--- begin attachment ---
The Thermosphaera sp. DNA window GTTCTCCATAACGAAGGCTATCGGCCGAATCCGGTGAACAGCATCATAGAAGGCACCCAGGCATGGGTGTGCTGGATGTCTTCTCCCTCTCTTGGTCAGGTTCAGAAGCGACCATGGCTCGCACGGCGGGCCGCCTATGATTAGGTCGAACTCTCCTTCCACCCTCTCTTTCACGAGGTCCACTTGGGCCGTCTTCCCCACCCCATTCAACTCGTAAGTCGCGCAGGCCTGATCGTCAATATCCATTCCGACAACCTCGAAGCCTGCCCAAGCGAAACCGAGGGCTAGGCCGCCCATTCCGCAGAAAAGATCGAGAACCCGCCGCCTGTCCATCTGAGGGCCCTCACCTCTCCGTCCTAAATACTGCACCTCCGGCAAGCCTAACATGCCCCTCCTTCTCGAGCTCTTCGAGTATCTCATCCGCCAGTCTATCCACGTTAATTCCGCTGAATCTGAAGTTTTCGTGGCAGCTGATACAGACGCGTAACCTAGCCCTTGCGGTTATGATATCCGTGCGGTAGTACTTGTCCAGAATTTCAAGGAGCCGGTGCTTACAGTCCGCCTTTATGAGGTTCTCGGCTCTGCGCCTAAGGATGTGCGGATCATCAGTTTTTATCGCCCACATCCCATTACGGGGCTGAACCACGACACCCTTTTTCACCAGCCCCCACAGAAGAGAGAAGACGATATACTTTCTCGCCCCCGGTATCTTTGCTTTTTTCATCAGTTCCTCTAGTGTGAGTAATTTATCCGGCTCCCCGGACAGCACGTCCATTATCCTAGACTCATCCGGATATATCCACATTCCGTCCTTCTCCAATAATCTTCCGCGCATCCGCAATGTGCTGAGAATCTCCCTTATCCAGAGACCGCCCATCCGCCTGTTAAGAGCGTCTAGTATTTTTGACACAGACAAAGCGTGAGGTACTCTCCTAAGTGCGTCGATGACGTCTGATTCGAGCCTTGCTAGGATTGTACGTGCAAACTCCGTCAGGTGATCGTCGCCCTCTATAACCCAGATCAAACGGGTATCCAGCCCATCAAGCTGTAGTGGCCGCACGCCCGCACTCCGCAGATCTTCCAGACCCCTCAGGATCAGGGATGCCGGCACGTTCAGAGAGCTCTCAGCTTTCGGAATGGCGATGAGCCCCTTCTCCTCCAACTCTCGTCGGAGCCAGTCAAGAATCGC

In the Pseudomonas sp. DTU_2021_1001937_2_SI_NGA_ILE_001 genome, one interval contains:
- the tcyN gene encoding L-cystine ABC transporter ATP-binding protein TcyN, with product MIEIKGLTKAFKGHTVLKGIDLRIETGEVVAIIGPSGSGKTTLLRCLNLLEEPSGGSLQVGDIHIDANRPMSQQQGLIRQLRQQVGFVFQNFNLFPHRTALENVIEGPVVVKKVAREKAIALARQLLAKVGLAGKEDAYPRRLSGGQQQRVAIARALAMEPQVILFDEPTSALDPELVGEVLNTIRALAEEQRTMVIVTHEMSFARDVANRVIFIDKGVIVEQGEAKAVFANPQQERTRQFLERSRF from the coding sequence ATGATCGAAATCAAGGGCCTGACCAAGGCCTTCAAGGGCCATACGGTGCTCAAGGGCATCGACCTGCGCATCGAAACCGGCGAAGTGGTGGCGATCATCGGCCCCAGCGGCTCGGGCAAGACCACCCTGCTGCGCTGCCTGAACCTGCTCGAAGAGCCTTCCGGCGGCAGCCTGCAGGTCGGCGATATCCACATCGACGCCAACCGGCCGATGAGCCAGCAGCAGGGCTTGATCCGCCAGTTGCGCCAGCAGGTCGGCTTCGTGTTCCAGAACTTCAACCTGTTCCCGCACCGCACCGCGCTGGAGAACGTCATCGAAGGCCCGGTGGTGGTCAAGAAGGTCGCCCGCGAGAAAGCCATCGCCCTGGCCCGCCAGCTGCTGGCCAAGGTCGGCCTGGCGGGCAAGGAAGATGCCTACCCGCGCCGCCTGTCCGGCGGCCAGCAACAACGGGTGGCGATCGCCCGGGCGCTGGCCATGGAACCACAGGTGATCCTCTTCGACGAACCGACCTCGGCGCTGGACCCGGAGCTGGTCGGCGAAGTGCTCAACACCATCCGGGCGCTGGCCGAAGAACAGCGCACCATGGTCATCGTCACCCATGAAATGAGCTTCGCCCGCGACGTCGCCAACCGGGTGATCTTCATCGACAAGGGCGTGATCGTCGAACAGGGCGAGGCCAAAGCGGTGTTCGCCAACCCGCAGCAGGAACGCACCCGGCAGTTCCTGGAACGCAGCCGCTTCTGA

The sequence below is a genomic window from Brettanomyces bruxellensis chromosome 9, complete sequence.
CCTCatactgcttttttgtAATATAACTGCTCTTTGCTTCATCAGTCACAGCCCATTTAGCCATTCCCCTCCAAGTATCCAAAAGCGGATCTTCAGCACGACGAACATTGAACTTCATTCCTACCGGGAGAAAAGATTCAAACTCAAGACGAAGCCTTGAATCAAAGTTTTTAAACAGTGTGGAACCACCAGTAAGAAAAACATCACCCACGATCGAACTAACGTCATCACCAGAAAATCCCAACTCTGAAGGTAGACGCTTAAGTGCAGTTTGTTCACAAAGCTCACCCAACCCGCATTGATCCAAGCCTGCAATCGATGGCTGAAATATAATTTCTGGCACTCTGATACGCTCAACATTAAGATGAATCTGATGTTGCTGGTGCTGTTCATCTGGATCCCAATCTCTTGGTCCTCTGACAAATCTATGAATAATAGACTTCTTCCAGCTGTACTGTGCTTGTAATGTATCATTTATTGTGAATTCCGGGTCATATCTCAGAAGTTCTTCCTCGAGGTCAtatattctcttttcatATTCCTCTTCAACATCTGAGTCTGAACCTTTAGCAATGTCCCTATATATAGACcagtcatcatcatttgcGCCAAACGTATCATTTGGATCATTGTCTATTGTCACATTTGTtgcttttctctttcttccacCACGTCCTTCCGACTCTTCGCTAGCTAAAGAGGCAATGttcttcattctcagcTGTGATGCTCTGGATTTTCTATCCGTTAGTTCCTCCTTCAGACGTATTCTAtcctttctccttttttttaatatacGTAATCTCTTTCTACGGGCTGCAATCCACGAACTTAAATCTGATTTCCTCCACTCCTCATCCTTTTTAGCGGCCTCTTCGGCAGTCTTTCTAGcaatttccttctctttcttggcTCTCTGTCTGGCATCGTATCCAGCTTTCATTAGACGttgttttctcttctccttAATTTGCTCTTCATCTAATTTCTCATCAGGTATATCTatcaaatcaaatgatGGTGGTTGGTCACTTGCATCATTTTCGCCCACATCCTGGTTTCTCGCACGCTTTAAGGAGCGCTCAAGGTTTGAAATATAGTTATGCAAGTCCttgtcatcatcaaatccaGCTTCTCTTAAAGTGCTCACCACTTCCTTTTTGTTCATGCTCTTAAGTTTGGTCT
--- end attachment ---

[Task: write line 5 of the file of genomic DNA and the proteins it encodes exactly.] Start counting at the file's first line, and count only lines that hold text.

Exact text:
CCTCatactgcttttttgtAATATAACTGCTCTTTGCTTCATCAGTCACAGCCCATTTAGCCATTCCCCTCCAAGTATCCAAAAGCGGATCTTCAGCACGACGAACATTGAACTTCATTCCTACCGGGAGAAAAGATTCAAACTCAAGACGAAGCCTTGAATCAAAGTTTTTAAACAGTGTGGAACCACCAGTAAGAAAAACATCACCCACGATCGAACTAACGTCATCACCAGAAAATCCCAACTCTGAAGGTAGACGCTTAAGTGCAGTTTGTTCACAAAGCTCACCCAACCCGCATTGATCCAAGCCTGCAATCGATGGCTGAAATATAATTTCTGGCACTCTGATACGCTCAACATTAAGATGAATCTGATGTTGCTGGTGCTGTTCATCTGGATCCCAATCTCTTGGTCCTCTGACAAATCTATGAATAATAGACTTCTTCCAGCTGTACTGTGCTTGTAATGTATCATTTATTGTGAATTCCGGGTCATATCTCAGAAGTTCTTCCTCGAGGTCAtatattctcttttcatATTCCTCTTCAACATCTGAGTCTGAACCTTTAGCAATGTCCCTATATATAGACcagtcatcatcatttgcGCCAAACGTATCATTTGGATCATTGTCTATTGTCACATTTGTtgcttttctctttcttccacCACGTCCTTCCGACTCTTCGCTAGCTAAAGAGGCAATGttcttcattctcagcTGTGATGCTCTGGATTTTCTATCCGTTAGTTCCTCCTTCAGACGTATTCTAtcctttctccttttttttaatatacGTAATCTCTTTCTACGGGCTGCAATCCACGAACTTAAATCTGATTTCCTCCACTCCTCATCCTTTTTAGCGGCCTCTTCGGCAGTCTTTCTAGcaatttccttctctttcttggcTCTCTGTCTGGCATCGTATCCAGCTTTCATTAGACGttgttttctcttctccttAATTTGCTCTTCATCTAATTTCTCATCAGGTATATCTatcaaatcaaatgatGGTGGTTGGTCACTTGCATCATTTTCGCCCACATCCTGGTTTCTCGCACGCTTTAAGGAGCGCTCAAGGTTTGAAATATAGTTATGCAAGTCCttgtcatcatcaaatccaGCTTCTCTTAAAGTGCTCACCACTTCCTTTTTGTTCATGCTCTTAAGTTTGGTCT